After complete healing of the soft tissue, preparations began for the final working impressions. Retraction cords (Gingibraid nv-0A NTCD, Mississauga, ON, and Ultrapac nv-0 Ultra Dental Product Inc., South Jordan, UT) were placed around the abutments, and the chamfer preparations of the abutments were examined to make sure they conformed to the requirements of a Zirkon(RT) framework. A full-arch impression (Vinyl Polysiloxane–GC Exaflex GC America Inc. Alsip, IL) and CR records (Paltera Resin LS, GC America Inc. Alsip, IL) were taken and sent to the laboratory.
The impressions were poured in the non-light reflecting stone which was necessary for scanning. The dies were cut and scanned, and the design process began. The four-unit bridge was designed with the aid of the CAD software program. The design consisted of a full wax-up and with the help of a virtual articulator (Figs. 2 & 3a); a reduction for the necessary layering of porcelain was requested of the CAD system. The digital image of the adjusted framework (Fig. 3b) was then transmitted to the milling station in Montreal. Four days later, the Zirkon(RT) framework was returned to the laboratory, and a framework try-in was scheduled (Fig. 4).
The try-in (Fig. 5) went well, the frame was positioned, the path of insertion was passive, and no pressure or tension was present. The margins were accurate on the chamfer preparations and fit-check was used to verify the framework’s position. The bite was checked in centric. Protrusive and lateral excursions confirmed no interferences. The bridge was returned to the laboratory for the addition of porcelain. The shade selection was completed after clinical whitening using the one-hour zoom system (Discus Dental Canada) and forty-eight hours later the shade was sent to the laboratory.
The framework was sandblasted and steam cleaned to remove any surface contamination and then opaque was applied to the translucent Zirkon(RT) framework. Opaquing was placed to establish the value and chroma necessary to achieve the desired shade. It is not used to hide the metal substructure normally associated with a regular PFM. The porcelain was built up over the opaque layer, and as with all porcelain procedures, the CTE (Coefficient of Thermal Expansion) was lower than the framework, which has a CTE of 10.6.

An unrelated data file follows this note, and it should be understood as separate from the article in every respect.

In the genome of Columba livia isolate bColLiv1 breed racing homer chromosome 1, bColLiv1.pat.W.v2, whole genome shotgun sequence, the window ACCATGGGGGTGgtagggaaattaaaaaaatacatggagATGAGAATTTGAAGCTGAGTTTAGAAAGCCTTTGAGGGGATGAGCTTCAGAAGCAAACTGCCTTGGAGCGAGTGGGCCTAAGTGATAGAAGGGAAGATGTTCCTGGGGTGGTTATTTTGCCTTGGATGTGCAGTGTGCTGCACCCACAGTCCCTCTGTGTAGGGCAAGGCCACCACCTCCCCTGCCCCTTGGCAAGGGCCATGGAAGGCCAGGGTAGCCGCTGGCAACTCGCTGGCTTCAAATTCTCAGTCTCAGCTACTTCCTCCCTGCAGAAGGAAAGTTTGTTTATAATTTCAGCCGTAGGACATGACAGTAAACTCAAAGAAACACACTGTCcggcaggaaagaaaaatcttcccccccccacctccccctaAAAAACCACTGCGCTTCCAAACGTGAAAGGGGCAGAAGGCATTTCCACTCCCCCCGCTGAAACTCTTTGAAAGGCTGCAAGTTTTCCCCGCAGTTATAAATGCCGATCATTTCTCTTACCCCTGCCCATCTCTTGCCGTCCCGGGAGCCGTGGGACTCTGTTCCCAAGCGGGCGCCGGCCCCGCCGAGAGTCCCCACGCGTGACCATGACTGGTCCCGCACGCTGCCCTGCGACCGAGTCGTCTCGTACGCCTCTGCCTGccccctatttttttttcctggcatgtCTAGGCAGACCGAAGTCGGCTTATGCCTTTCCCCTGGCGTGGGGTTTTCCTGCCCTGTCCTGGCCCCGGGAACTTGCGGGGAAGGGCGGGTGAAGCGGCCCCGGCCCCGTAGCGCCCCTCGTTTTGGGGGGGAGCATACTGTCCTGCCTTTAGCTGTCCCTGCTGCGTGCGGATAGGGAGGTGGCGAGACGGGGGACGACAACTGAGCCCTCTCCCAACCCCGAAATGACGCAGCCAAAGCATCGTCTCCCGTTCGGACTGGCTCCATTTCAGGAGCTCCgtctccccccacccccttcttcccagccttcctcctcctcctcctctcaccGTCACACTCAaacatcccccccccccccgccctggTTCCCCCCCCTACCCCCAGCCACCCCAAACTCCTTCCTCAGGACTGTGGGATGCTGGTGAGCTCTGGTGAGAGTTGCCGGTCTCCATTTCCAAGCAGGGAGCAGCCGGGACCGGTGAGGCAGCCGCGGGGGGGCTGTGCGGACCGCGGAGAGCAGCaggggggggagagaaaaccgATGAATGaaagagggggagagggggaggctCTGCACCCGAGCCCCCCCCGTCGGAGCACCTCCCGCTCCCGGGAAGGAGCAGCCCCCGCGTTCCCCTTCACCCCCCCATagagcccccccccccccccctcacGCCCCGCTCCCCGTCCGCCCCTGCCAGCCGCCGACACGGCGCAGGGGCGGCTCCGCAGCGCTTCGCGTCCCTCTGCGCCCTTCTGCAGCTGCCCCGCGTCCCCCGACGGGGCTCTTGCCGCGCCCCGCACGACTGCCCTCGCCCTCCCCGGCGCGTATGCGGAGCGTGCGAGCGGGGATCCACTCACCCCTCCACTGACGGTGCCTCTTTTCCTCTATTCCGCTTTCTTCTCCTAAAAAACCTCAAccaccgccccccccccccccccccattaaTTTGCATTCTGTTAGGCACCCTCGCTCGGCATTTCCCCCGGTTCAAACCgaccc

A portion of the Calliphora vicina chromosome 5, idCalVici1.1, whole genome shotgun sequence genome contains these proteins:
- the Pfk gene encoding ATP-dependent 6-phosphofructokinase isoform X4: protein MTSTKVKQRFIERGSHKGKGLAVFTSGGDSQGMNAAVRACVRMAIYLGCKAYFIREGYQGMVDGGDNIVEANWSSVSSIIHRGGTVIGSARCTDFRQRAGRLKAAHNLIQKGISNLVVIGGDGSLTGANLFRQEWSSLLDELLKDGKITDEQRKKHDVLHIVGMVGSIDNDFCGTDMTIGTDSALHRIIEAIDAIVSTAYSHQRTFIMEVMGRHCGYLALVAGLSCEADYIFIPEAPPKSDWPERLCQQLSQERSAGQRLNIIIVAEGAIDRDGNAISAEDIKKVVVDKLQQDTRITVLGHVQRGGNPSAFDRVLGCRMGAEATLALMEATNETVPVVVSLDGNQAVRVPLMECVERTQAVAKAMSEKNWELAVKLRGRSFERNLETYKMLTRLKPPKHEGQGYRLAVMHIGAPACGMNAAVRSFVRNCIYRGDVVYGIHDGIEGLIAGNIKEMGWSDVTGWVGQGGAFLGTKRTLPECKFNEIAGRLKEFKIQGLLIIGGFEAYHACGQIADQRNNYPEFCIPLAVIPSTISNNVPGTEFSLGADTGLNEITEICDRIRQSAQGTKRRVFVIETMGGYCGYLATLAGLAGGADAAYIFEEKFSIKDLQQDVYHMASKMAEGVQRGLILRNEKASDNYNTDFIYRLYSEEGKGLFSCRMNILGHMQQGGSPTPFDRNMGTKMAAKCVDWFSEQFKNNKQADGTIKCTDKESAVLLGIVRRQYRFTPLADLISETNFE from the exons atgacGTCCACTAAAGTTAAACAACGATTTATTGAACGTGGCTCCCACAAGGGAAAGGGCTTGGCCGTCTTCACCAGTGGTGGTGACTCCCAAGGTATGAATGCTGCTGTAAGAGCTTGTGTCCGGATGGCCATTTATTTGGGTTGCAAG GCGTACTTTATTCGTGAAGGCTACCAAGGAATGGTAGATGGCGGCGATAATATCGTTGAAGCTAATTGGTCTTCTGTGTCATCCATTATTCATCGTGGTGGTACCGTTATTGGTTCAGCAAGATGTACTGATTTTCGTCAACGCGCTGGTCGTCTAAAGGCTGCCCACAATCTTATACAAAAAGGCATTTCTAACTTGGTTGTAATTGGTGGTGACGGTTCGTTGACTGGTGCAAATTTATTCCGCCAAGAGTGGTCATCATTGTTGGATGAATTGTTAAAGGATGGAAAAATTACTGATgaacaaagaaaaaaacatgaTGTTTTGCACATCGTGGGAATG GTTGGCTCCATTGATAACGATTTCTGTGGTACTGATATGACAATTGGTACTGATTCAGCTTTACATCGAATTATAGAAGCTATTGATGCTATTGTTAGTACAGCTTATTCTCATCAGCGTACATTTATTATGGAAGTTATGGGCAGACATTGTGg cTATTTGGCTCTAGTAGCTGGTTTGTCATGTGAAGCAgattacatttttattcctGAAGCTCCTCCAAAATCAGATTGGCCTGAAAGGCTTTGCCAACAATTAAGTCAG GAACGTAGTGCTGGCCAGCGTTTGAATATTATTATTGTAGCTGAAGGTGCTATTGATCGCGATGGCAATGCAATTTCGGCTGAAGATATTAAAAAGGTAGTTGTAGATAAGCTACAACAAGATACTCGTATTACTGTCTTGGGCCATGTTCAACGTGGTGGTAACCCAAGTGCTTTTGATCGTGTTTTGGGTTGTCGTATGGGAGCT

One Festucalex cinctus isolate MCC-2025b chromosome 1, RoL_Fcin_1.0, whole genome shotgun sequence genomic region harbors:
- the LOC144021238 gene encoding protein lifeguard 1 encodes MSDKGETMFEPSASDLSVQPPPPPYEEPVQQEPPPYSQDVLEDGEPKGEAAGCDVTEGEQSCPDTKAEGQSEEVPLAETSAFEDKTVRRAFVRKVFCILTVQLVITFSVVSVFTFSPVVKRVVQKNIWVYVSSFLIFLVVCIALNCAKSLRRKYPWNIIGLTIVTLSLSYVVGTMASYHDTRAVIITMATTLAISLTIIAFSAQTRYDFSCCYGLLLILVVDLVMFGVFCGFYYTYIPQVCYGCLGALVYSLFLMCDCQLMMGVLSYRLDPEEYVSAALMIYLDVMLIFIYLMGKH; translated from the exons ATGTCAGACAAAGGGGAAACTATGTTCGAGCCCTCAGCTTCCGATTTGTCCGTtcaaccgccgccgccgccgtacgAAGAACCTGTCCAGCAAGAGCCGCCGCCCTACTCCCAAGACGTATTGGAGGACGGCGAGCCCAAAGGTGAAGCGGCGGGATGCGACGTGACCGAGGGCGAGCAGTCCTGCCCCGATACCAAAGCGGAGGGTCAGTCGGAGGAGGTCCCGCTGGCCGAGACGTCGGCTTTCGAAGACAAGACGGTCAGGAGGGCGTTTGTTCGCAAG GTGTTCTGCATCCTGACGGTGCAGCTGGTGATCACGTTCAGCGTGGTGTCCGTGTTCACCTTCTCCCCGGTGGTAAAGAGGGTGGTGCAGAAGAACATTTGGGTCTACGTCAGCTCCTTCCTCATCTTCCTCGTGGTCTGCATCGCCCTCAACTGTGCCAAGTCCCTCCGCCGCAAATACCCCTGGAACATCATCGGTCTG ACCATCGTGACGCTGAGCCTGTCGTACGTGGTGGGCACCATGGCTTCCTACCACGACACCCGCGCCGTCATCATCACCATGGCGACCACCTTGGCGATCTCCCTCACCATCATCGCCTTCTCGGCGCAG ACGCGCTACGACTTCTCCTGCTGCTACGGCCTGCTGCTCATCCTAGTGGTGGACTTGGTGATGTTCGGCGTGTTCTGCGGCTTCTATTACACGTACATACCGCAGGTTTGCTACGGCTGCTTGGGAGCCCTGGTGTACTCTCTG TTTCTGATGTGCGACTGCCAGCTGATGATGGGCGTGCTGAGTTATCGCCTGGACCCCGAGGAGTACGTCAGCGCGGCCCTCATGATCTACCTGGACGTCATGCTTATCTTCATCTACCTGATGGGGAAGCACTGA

The porcelainized Zirkon(RT) framework was returned for cementation (Fig. 6). The aesthetics, shade and occlusal functions were confirmed as well as patient satisfaction. The patient was anaesthetized, teeth 2.4 and 2.7 isolated, and cleaned with alcohol and a fine prophy paste (Denti-Care prophylaxis paste with fluoride – A.R. Medicom Inc., Montreal, Canada). Retraction cords (Gingibraid nr-04, NTCD, Mississauga, ON) were placed around the abutments to prevent cement flowing sub-gingivally and dental floss was placed under the pontics to help clean and remove the cement after the bridge was inserted.
The bridge was cemented with RelyX (3M ESPE Dental Products, London, ON). My choice of this cement was based on clinical studies of RelyX Unicem that show
it to have the highest long-term bond strength values. After stress tests with Zirconium dioxide restorations, even if the abutments are vital, the biocompatibility of Unicem positively influences the pulp cells and the post-operative sensitivity is very low or close to zero. After setting, the excess cement and the retraction cords were removed, and the space between the pontics and the alveolar ridge cleaned with the floss that was in place. (Fig. 7)
Close collaboration between laboratory, dentist and Cynovad created a strong, aesthetic and functional restoration. This CAD-CAM processed restoration was able to overcome significant biomechanical and aesthetic concerns. As the aesthetic revolution continues, there is sure to be a growing demand for metal-free alternatives and the CAD-CAM technology necessary to provide them.
Arkady Davidson, DDS, practices in Thornhill, ON.
Dan Huber, RDT., DD., is President, Lindberg Homburger Modent Dental Studios.
Craig Mortimer is General Manager, Lindberg Homburger Modent Dental Studios.
The authors wish to thank Thomas Gsaenger, Manager of porcelain department and Jim Agoritsas, Manager of fixed framework department, at Lindberg Homburger Modent Dental Studios, for the design and creation of the restoration.
Special thanks to Dr. Bruce Glazer for his editorial assistance.
Oral Health welcomes this original article.
1.Metoxit – High Tech Ceramics History, www.metoxit. com/orthopedicsdental-e
2.Sundar, PHD and Kennedy, PHD: Cercon Zirconia; A Systems Solution for Reliable Metal-free Multiunit Restoration Dentsply Ceramco – Research and Development.
3.Metals and Ceramics Division – Energy* Development Oakridge National Laboratory www.ms.orul/programs/energyeff/cfcc/iof/chap21-2ttz.pdf